Plans & reality are often different
Setting the scene:
PLAN: Written account of intended future course of action (scheme) aimed at achieving specific goal(s) or objective(s) within a specific timeframe. It explains in detail what needs to be done, when, how, and by whom, and often includes best case, expected case, and worst-case scenarios.
PLANNING: A basic management function involving formulation of one or more detailed plansto achieve optimum balance of needs or demands with the available resources. The planning process (1) identifies the goals or objectives to be achieved, (2) formulates strategies to achieve them, (3) arranges or creates the means required, and (4) implements, directs, and monitors all steps in their proper sequence.
Plan & Planning definitions from BusinessDictionary.com accessed 21 July 2016
REALITY: The state of things as they actually exist, as opposed to an idealistic or notional idea of them.
Reality definition from oxforddictionaries.com accessed 21 July 2016
As a starting thought, how many organizations have a commonly understood and consistently applied definition of what makes a robust plan as an output from an equally robust planning process?
Making agreements first
In most organizations, the effort going in to creating the initial Change Plan and its subsequent iterations prior to the creation of an ‘agreed‘ baseline…(Please note the use of inverted commas here. They indicate pretend agreement from the involved parties)…is enormous in both the physical and psychological effort expended. It doesn’t take much understanding to see where the “let’s go with what we’ve got” mindset comes from.
On the other hand, given the almost universal acceptance that “things will change” – why put effort into creating a robust plan when this could be seen as wasted effort?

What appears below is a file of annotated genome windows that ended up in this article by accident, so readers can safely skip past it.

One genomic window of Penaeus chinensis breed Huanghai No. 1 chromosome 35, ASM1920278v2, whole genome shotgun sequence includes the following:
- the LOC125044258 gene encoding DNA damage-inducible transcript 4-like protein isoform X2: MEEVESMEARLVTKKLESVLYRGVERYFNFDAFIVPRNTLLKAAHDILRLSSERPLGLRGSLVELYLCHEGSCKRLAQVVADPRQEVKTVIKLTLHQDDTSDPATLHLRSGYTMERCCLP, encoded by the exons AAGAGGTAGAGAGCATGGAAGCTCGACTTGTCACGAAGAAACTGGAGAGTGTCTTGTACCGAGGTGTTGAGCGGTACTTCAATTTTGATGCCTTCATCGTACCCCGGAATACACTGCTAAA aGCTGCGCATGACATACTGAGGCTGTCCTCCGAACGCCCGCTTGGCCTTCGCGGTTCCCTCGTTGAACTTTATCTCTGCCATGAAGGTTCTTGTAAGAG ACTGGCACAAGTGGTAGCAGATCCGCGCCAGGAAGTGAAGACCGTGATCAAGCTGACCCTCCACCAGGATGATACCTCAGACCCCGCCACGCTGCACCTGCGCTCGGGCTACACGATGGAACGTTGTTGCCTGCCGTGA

Perhaps this is a flawed interpretation of Helmut von Moltke’s famous quotation: “no plan stands first contact with the enemy.”
Von Moltke was advocating a robust planning process linked with an ability to react appropriately when the plan and reality came into contact.
How does the Change Plan deliver the expected benefits as stated in the Business Case?
How does the Change Plan flow through to the operational realities faced by those affected by the change?
Returning to the theme of reality-based planning, how many organizations continue to play the ‘Famous Planning Game’ and expect different results?
A useful quotation attributed to Albert Einstein comes to mind: “a sign of madness is to repeat the same actions expecting different results. This quote should at least provoke a reality-check on how organizations are using their planning process.”
Let’s return to the ‘Famous Planning Game’ and some of the parts:
- Unrealistic assumptions
- Padded numbers (expecting cuts or changes from executive management)
- Unrealistic timescales for work completion
- Unrealistic benefits delivery
- Saying the ‘positive’ while believing the ‘downside’ more likely
- Assuming capability, capacity & competency at the required levels are available in the Change Team and those affected by the change.
So if you’re playing the Planning Game is this increasing or decreasing the chances for the effective implementation of the change(s) and expected benefits?
- Determine how robust the plan needs to be…and deliver to this
- Challenge the commitment of the Executives & Sponsors to the change planning process and how it fits with other plans
- Build an organization culture that supports reality-based planning
- Use scenarios to build a desired set of outcomes from the planning process. These are likely to cause Sponsors and the Change Team to think through the impacts of change – where it can have the greatest impact at the least cost: within the ongoing planning process.
Learn more about front-end learning and other crucial elements that constitute a successful Change programme with one of our accredited Change Management training providers.
Written by Bob Black, Learning Tree International